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Cycles of Cyclamen

Anne Jaeger

Looking for something as pretty as an Easter egg to bring life to your holiday table? I’ve got just the thing. Who could top a shooting star? Okay, well, real shooting stars are little hard to get a hold of (what with that nasty space dust and all) so I’m going for the next best thing in nature this month; Cyclamen. It’s an indoor plant whose flowers come in the most vibrant Easter colors.

No doubt you’ve seen Cyclamen, but may not have put a name to it before. The plant is so beautiful, graceful and colorful; it really should be called a ‘shooting star.’ You see the flower pedals of Cyclamen are inverted so they fly back from the center. Straight up! The flowers look like a big gust of wind blew them back, leaving all five pedals caught in an eternal freeze frame. Very distinctive.

That’s one reason the indoor Cyclamen (C. persicum) caught my eye at Your New Garden Store the other day.  Few things in March can compare with tables upon tables of Cyclamen flowers lined up pot to pot in giant sweeps of color. Some experts compare the flowers to a snapshot of a butterfly caught mid-flight, but the leaves are very cool too. They’re similar to ivy leaves, but have gray outlines which capture your attention. It’s an easy plant to take care of inside if you understand a couple of its idiosyncrasies. The quirky flowers have a quirky nature, much like African Violets.

So, in my unending quest to keep my shooting stars flying high inside, I’ve picked up some pointers to pass on.

Cyclamen are like amaryllis. Meaning they bloom, the leaves die back and then the plant has to rest. Now, while it rests, we think it’s dead.  Oh, noooooo, it’s just playing possum. So let’s go through the steps of this gardening séance to prevent your cyclamen from going to the “other side” too quickly. First, try not to get water on the leaves. They don’t like it. The leaves hate it so much they turn yellow and die. So how do you water the plant without getting the leaves wet? You simply fill the sink up with a couple inches of water and put the pots in to soak up what’s needed.  Or you can try watering all around the sides of the pot, under the leaves. I find that a little trickier because then you’ve got the added responsibility of making sure the water doesn’t run out the other end too quickly and make a water mark on your table! Anyway, the important thing here is to avoid letting the plant dry out by keeping the soil damp but not sopping wet. The dirt should be moist to the touch but not spongy.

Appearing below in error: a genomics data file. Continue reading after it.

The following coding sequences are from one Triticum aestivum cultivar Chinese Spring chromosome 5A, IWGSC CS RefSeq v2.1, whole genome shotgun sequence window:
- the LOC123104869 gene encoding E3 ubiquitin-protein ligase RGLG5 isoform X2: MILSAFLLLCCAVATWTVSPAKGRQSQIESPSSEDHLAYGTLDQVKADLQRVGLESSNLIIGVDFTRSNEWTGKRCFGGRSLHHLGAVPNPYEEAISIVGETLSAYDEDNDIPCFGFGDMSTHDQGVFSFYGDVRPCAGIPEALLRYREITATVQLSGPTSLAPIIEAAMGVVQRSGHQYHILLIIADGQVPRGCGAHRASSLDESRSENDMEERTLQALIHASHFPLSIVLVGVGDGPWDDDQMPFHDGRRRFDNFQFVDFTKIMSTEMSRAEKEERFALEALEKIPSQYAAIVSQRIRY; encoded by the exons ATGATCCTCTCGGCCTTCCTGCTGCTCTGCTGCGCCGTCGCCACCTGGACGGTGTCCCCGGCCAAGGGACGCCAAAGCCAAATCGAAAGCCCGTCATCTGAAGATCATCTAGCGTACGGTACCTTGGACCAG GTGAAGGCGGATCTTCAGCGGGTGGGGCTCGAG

By this time, you’ve got an idea what a cool plant this is for March. But really, Cyclamen are –cool- weather plants. They’ll live outside down to 5 degrees, but we aren’t going to get much bloom at those temp’s. They do like it cool inside (about 50-60 degrees) and they want bright indirect light (place it next to a window facing east or west.)  Really, nothing to it

So, fill a tabletop arrangement with living Cyclamen this month and you’ll capture all the color and imagination that this holiday has to offer.

Anne Jaeger is a garden specialist on television, radio and in print. You can contact Anne through her website @ www.gardengal.tv.